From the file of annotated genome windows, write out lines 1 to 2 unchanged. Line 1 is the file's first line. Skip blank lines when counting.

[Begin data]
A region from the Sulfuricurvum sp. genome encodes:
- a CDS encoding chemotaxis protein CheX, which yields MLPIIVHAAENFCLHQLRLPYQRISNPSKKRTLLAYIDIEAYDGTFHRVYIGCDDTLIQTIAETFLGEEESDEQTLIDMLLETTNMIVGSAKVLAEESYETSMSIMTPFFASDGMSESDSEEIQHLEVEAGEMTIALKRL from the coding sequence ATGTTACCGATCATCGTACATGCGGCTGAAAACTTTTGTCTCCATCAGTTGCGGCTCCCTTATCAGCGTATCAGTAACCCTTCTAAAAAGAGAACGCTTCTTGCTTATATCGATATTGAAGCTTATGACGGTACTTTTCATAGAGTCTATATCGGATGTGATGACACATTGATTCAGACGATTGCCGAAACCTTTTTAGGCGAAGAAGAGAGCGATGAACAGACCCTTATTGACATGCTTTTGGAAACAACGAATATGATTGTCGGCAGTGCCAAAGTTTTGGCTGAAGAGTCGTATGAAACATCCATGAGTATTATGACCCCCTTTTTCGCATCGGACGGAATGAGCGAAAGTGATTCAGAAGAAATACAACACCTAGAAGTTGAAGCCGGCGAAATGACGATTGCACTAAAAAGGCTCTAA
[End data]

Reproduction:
A region from the Sulfuricurvum sp. genome encodes:
- a CDS encoding chemotaxis protein CheX, which yields MLPIIVHAAENFCLHQLRLPYQRISNPSKKRTLLAYIDIEAYDGTFHRVYIGCDDTLIQTIAETFLGEEESDEQTLIDMLLETTNMIVGSAKVLAEESYETSMSIMTPFFASDGMSESDSEEIQHLEVEAGEMTIALKRL from the coding sequence ATGTTACCGATCATCGTACATGCGGCTGAAAACTTTTGTCTCCATCAGTTGCGGCTCCCTTATCAGCGTATCAGTAACCCTTCTAAAAAGAGAACGCTTCTTGCTTATATCGATATTGAAGCTTATGACGGTACTTTTCATAGAGTCTATATCGGATGTGATGACACATTGATTCAGACGATTGCCGAAACCTTTTTAGGCGAAGAAGAGAGCGATGAACAGACCCTTATTGACATGCTTTTGGAAACAACGAATATGATTGTCGGCAGTGCCAAAGTTTTGGCTGAAGAGTCGTATGAAACATCCATGAGTATTATGACCCCCTTTTTCGCATCGGACGGAATGAGCGAAAGTGATTCAGAAGAAATACAACACCTAGAAGTTGAAGCCGGCGAAATGACGATTGCACTAAAAAGGCTCTAA